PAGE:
Disney, Apple Drop as Stocks Extend Losses

Indexes are headed for a weekly loss as traders eye Fed's next moves
By Newser Editors and Wire Services
Posted Dec 6, 2022 4:05 PM CST
Stocks Extend Losses as Traders Eye Fed's Next Movies
Statues adorn the facade of the New York Stock Exchange.   (AP Photo/Julia Nikhinson, File)

Stocks closed broadly lower on Wall Street Tuesday, extending the market's recent string of losses, as traders ponder the Federal Reserve’s next moves in its campaign to cool stubbornly hot inflation. Roughly 80% of stocks in the S&P 500 fell, leaving the benchmark index down 57.58 points, or 1.4%, to 3,941.26 for its fourth straight drop. The Dow dropped 350.76 points, or 1%, to 33,596.34, while the tech-heavy Nasdaq lost 225.05 points, or 2%, to close at 11,014.89. Technology stocks, communication companies, and retailers had some of the biggest losses. Apple fell 2.5%, Disney slid 3.8% and AutoZone dropped 2.8%. The major indexes are on pace for a weekly loss after posting two straight weekly gains.

Several companies made big moves following financial updates and buyout announcements. Utility NRG Energy slumped 15.1% after announcing it is spending $2.8 billion in cash and assuming $2.4 billion in debt to buy Vivint Smart Home. Jewelry company Signet vaulted 20.2% after raising its profit and revenue forecasts for the year.The broader market's dip comes a day after stocks pulled back as stronger-than-expected readings on the economy raised worries that the Fed has a ways to go in getting inflation under control, the AP reports. The Fed is doing that by intentionally slowing the economy with higher interest rates.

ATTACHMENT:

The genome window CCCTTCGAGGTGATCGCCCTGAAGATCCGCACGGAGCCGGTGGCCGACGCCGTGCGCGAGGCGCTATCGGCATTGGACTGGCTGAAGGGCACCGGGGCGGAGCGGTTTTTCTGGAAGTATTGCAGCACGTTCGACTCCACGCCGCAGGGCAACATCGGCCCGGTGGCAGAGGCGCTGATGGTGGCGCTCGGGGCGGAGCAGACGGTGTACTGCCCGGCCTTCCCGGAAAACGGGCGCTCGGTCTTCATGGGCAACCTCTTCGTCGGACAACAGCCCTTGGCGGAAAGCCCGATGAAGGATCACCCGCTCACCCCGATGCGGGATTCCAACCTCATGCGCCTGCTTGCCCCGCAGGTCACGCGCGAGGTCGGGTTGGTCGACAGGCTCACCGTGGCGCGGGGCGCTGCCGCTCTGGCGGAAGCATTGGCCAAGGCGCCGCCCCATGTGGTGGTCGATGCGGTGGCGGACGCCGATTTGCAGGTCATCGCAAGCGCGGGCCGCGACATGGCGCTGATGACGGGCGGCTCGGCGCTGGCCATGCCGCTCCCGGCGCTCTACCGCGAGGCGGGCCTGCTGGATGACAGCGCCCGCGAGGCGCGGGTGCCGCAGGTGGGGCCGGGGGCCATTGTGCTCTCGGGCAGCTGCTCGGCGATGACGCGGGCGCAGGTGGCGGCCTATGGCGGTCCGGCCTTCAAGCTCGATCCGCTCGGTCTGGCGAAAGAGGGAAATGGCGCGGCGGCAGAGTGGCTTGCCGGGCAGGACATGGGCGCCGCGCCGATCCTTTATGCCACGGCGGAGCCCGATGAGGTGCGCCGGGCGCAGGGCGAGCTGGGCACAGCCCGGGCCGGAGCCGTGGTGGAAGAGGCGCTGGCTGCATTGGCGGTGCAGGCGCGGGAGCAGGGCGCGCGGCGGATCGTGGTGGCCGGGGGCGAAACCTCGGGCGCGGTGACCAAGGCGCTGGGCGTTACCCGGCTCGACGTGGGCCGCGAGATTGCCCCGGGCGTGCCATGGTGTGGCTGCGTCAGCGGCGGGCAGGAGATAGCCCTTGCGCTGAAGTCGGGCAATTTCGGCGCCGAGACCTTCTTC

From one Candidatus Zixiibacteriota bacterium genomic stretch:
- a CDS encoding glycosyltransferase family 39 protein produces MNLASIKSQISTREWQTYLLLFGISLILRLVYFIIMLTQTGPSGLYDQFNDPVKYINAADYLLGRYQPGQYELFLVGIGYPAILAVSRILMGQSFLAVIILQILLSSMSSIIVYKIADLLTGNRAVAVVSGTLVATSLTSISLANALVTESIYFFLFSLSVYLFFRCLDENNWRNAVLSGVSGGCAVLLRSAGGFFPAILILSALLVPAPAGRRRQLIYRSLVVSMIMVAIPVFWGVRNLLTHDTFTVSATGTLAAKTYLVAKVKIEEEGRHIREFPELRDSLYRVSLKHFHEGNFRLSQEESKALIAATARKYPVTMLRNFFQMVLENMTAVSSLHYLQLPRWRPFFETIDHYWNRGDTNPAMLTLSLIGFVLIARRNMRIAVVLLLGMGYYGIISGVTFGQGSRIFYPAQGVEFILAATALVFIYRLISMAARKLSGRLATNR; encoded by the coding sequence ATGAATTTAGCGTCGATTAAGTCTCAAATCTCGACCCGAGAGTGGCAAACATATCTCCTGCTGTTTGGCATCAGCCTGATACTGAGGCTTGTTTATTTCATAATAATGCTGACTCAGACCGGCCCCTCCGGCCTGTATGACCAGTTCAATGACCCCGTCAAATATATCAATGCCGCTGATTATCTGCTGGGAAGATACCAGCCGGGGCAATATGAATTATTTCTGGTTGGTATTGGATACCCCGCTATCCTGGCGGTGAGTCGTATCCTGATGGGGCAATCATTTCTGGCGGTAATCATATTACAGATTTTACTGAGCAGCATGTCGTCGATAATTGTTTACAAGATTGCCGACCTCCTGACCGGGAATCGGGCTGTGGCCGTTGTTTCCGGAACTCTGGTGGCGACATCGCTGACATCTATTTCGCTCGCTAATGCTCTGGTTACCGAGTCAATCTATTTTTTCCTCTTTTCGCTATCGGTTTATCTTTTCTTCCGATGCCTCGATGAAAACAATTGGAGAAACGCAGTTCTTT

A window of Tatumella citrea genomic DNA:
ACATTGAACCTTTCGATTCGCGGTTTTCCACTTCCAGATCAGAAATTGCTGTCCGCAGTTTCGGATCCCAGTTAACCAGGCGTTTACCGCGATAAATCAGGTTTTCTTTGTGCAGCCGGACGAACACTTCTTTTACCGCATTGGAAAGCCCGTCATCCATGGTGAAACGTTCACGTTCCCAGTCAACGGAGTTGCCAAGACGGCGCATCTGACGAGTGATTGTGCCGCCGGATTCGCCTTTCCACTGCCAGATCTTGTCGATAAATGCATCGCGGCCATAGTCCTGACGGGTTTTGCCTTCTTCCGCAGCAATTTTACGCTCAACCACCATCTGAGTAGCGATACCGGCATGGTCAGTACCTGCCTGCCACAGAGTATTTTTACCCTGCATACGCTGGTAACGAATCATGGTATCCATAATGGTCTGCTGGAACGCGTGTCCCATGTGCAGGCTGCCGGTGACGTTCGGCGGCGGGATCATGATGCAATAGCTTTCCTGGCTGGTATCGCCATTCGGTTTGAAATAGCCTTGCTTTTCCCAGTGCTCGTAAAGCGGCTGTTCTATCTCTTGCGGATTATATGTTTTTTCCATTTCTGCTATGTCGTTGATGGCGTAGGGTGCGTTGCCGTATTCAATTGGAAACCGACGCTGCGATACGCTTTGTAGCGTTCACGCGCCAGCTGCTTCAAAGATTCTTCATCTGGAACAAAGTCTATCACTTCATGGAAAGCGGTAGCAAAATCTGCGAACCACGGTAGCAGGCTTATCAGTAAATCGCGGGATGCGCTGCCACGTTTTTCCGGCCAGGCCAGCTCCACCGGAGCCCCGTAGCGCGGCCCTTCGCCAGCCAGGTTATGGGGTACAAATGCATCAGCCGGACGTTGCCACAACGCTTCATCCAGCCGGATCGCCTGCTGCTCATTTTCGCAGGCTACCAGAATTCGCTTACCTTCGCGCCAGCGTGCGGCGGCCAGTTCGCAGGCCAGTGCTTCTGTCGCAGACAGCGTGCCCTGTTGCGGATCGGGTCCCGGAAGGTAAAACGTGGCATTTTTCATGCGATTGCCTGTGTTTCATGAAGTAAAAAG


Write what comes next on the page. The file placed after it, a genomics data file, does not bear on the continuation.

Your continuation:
"We’ve been in this period where investors have been anticipating now that the Fed will back off pretty soon, they’ll pause soon and probably even start cutting rates in the back half of 2023," says Bill Merz, head of capital market research at US Bank Wealth Management. "And then when we get the occasional robust jobs report and inflation report that makes it clear that inflation remains quite problematic and it’s not decelerating as quickly as anyone would like." The Fed is meeting next week and is expected to raise interest rates by a half-percentage point. It has raised its benchmark rate six times since March, driving it to a range of 3.75% to 4%, the highest in 15 years.

(More stock market stories.)

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